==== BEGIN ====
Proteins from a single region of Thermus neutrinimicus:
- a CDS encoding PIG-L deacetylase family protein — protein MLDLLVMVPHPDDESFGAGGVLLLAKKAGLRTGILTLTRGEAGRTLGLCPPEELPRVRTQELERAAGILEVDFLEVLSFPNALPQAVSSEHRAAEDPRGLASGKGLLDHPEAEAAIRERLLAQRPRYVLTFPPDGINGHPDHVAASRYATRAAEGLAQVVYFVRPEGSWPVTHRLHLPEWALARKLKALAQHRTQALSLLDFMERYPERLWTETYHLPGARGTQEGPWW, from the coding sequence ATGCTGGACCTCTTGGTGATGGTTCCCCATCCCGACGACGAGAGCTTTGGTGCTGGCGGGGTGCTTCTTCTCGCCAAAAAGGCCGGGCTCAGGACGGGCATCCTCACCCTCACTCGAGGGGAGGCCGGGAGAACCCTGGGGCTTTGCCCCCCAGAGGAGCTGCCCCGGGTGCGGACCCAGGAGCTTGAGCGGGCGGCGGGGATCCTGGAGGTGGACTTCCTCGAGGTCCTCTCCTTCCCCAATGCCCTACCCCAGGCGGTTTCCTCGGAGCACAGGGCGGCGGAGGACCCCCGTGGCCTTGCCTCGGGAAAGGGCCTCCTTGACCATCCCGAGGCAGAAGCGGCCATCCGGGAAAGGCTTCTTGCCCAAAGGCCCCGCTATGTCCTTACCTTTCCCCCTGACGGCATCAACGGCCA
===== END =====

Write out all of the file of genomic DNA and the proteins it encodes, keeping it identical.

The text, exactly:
Proteins from a single region of Thermus neutrinimicus:
- a CDS encoding PIG-L deacetylase family protein — protein MLDLLVMVPHPDDESFGAGGVLLLAKKAGLRTGILTLTRGEAGRTLGLCPPEELPRVRTQELERAAGILEVDFLEVLSFPNALPQAVSSEHRAAEDPRGLASGKGLLDHPEAEAAIRERLLAQRPRYVLTFPPDGINGHPDHVAASRYATRAAEGLAQVVYFVRPEGSWPVTHRLHLPEWALARKLKALAQHRTQALSLLDFMERYPERLWTETYHLPGARGTQEGPWW, from the coding sequence ATGCTGGACCTCTTGGTGATGGTTCCCCATCCCGACGACGAGAGCTTTGGTGCTGGCGGGGTGCTTCTTCTCGCCAAAAAGGCCGGGCTCAGGACGGGCATCCTCACCCTCACTCGAGGGGAGGCCGGGAGAACCCTGGGGCTTTGCCCCCCAGAGGAGCTGCCCCGGGTGCGGACCCAGGAGCTTGAGCGGGCGGCGGGGATCCTGGAGGTGGACTTCCTCGAGGTCCTCTCCTTCCCCAATGCCCTACCCCAGGCGGTTTCCTCGGAGCACAGGGCGGCGGAGGACCCCCGTGGCCTTGCCTCGGGAAAGGGCCTCCTTGACCATCCCGAGGCAGAAGCGGCCATCCGGGAAAGGCTTCTTGCCCAAAGGCCCCGCTATGTCCTTACCTTTCCCCCTGACGGCATCAACGGCCA